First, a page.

Thursday, August 19, 2010

Anatomy of a Magic System

Any sufficiently advanced technology is indistinguishable from magic. -Arthur C. Clarke
At my writer's critique group last week, one reviewer asked of a fellow-novelist, "Your character used a lot of magic here. What does it cost your character?" Like any good writer, he had an answer -- an answer he assures us will be made clear in a later chapter.

There are two types of magic in fantasy genres: Mystical and Scientific.

Mystical Magic unapologetically has no explanation. As readers, we are asked to suspend disbelief for the sake of the story. Magic just is, and you shouldn't question it. Gandalf appears out of nowhere, The Force is present in all things, and Excalibur is stuck in a stone because that's just how it is.

Scientific magic has a system, rules which a caster must follow, and reasons (implied or express) for its existence. As readers, we are let in on these secrets (more or less), and the plot itself is driven or bound by an internal consistency. Vampires must drink blood, mages must recharge their mana supply, and water spells always beat fire.

Traditional fantasy exists in a self-contained world, so it's easier to believe mystical systems.  It's set so far in the past, or in a completely alternate reality, that it we don't always need an explanation. Magic just is, and that's ok. The evil overlord is evil because he ... well... isn't it obvious? Needless to say, there are many examples of scientific magic in traditional fantasy, for instance The Sword of Truth series by Terry Goodkind, The Wheel of Time series by Robert Jordan, and His Dark Materials series by Philip Pullman. But we're just much more likely to see Mystical, especially in older works.

Contemporary magic systems are more likely to use scientific magic. In the context of technology (cars, cellphones, computers), modern characters are used to having their questions answered (like "Where is that blue light coming from?" and "How does this telepathy stuff work, anyway?") If the character doesn't know (or at least ask), the reader will not suspend disbelief when the demon is summoned or when the second law of thermodynamics is broken.

In order to make the reader believe that the character believes, the writer has to explain. Or at least give the sense that there are rules, and that those rules are being followed.

The explanations themselves can be scientific in nature (genetics, radiation, toxic chemicals, or untapped human powers) but not necessarily. The important thing is that magic follows some set of consistent rules, and that those rules match some kind of internal logic.

A good magic system must contain a few basic elements. The easiest, and most obvious, is power. Magic can bring about the improbable and impossible. Mystic magic operates this way, as well. We don't really need a complex set of rules for this to be true.

The next most important piece is the cost of magic. If magic were free, then why don't witches rule the world? Wizard duels would go on forever, with nary a clear victor. So magic has to cost something. By default, it is assumed magic costs energy, be that in the form of mana, MP, blood, or just the need to eat more than usual. But some systems get delightfully more creative. Sometimes overuse of magic leads to a karmatic cost. Or one of my favorites (and the one used by my fellow critique-group novelist in the example above) you pay for magic by slowly losing your sanity.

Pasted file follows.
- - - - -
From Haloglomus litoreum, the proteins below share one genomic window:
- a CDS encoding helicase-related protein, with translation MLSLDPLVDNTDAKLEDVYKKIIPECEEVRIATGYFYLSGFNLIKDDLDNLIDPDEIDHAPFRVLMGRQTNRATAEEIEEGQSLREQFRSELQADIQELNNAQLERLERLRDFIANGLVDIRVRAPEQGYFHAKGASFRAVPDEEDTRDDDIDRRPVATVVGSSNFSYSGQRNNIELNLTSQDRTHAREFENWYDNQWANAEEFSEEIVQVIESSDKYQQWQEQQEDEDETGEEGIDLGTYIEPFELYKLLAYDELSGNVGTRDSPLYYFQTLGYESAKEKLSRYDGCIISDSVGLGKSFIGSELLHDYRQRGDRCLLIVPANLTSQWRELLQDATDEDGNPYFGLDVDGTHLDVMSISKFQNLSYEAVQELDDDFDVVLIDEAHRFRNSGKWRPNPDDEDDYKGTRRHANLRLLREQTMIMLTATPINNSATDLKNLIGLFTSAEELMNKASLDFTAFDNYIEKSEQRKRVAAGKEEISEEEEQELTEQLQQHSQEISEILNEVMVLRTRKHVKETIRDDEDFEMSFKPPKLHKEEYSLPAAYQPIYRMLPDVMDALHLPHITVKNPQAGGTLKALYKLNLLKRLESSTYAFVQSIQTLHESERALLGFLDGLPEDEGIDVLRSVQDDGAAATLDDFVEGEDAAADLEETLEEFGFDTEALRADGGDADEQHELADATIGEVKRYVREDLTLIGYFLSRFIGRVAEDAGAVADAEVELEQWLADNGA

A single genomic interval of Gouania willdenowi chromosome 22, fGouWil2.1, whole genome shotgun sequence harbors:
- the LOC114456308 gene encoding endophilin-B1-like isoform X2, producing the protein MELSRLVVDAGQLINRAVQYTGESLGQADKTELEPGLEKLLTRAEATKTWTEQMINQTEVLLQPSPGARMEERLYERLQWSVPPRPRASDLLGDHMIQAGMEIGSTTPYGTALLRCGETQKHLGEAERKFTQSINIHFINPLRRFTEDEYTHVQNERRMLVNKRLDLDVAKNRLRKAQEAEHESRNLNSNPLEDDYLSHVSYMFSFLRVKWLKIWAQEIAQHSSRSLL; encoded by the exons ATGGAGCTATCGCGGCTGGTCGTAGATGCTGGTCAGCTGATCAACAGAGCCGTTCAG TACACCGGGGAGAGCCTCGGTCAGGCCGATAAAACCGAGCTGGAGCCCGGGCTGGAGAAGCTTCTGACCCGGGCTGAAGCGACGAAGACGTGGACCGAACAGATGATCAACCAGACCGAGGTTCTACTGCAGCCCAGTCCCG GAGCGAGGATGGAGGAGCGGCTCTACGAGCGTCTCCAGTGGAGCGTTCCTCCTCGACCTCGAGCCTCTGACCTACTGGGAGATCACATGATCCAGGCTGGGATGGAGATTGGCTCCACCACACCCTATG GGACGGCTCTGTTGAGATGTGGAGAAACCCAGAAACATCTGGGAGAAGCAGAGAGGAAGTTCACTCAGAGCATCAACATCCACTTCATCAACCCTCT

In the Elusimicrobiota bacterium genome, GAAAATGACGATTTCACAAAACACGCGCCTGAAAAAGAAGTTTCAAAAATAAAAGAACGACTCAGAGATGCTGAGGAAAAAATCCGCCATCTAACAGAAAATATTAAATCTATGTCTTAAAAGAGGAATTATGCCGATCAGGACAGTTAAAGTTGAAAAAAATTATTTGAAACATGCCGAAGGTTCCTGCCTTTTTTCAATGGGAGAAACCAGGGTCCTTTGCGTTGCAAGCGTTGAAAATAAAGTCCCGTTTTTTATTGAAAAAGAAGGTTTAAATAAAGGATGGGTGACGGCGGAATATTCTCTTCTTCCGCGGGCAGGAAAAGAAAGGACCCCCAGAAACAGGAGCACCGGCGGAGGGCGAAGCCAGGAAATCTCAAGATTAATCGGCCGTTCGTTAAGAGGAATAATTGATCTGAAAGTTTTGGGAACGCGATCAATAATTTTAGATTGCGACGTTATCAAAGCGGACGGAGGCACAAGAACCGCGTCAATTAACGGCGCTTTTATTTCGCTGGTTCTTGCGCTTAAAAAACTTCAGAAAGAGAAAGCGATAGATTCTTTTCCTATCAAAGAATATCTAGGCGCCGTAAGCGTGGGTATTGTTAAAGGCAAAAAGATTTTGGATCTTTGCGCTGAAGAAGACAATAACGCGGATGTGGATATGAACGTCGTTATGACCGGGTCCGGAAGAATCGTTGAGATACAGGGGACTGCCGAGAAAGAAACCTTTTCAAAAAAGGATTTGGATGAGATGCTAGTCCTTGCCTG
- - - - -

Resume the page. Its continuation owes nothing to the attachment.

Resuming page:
You also need a believable (and hopefully interesting) casting method. It's kind of boring if your mage walks around snapping his fingers to shoot fireballs or make kittens disappear. Isn't it more interesting when there is some kind of ritual, chant, or coveted magic item? Harry Potter wouldn't be nearly so entertaining without the silly magic words. I love innovative spellcasting methods. One of my favorites was from the Myst video game series, where spells had to be sketched in a book before they could be made real.

Limitations. Magic must have some limits. Again, we wouldn't have a plot if a vampire with a year's supply of blood, or a mage standing on the world's strongest ley line, could instantly take over the world. In some systems, spellcasters are bound to the class of magic they are trained in (Necromancers can't heal and druids can't raise the dead.) Fast zombies die easily, and while slow-zombies are impossible to kill.. at least they're slow. I especially love spellcasting characters who always need a certain material to work with. I can't help but think of the anime series, Read or Die, in which the protagonist can only cast spells that affect paper. It's really fun to see how she resolves problems with this limitation!

Weakness is the last requirement. Superman has his kryptonite, vampires have their sunlight and stakes, werewolves have their silver, and faeries have iron. Not only do mythological characters need weaknesses, but so does their magic. This is often a paper-rock-scissors pattern of white magic beats black, air beats water, brains beat brawn. In my urban fantasy system, faeries depend upon human credulity in order for their magic to work. In the face of willful disbelief, their power crumbles.

What are your favorite magic systems? What is your favorite magical weakness, limitation, cost, or casting method? I'd love to hear it!

Luna Lindsey


hpmalloryauthor said...

Hi Luna,
Love this post! YOu really had some great things here and stuff I hadn't thought of before. In my books, I think I am somewhere in the middle between scientific and mystical. I explain how the magic happens but as to why it happens, that's anyone's guess. (Dulcie is a fairy and is innately magical while JOlie uncovers the fact that she can reanimate the dead--she's as surprised as we are).
Really great post!

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